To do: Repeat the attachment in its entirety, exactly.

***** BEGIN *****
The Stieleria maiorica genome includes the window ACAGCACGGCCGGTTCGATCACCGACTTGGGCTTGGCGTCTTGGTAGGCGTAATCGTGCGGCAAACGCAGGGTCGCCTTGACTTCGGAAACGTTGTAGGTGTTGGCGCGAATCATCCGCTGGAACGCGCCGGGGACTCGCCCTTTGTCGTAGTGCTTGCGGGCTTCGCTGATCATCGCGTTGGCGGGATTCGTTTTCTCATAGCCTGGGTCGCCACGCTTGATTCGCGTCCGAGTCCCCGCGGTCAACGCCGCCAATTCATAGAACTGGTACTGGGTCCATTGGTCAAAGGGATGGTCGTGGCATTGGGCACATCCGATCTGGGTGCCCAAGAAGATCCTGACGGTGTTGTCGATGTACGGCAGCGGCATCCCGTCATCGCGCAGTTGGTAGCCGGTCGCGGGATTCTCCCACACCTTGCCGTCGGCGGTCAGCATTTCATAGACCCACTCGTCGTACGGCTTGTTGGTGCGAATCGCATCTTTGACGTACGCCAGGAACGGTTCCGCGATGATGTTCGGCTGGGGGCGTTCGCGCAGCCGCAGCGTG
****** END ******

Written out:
The Stieleria maiorica genome includes the window ACAGCACGGCCGGTTCGATCACCGACTTGGGCTTGGCGTCTTGGTAGGCGTAATCGTGCGGCAAACGCAGGGTCGCCTTGACTTCGGAAACGTTGTAGGTGTTGGCGCGAATCATCCGCTGGAACGCGCCGGGGACTCGCCCTTTGTCGTAGTGCTTGCGGGCTTCGCTGATCATCGCGTTGGCGGGATTCGTTTTCTCATAGCCTGGGTCGCCACGCTTGATTCGCGTCCGAGTCCCCGCGGTCAACGCCGCCAATTCATAGAACTGGTACTGGGTCCATTGGTCAAAGGGATGGTCGTGGCATTGGGCACATCCGATCTGGGTGCCCAAGAAGATCCTGACGGTGTTGTCGATGTACGGCAGCGGCATCCCGTCATCGCGCAGTTGGTAGCCGGTCGCGGGATTCTCCCACACCTTGCCGTCGGCGGTCAGCATTTCATAGACCCACTCGTCGTACGGCTTGTTGGTGCGAATCGCATCTTTGACGTACGCCAGGAACGGTTCCGCGATGATGTTCGGCTGGGGGCGTTCGCGCAGCCGCAGCGTG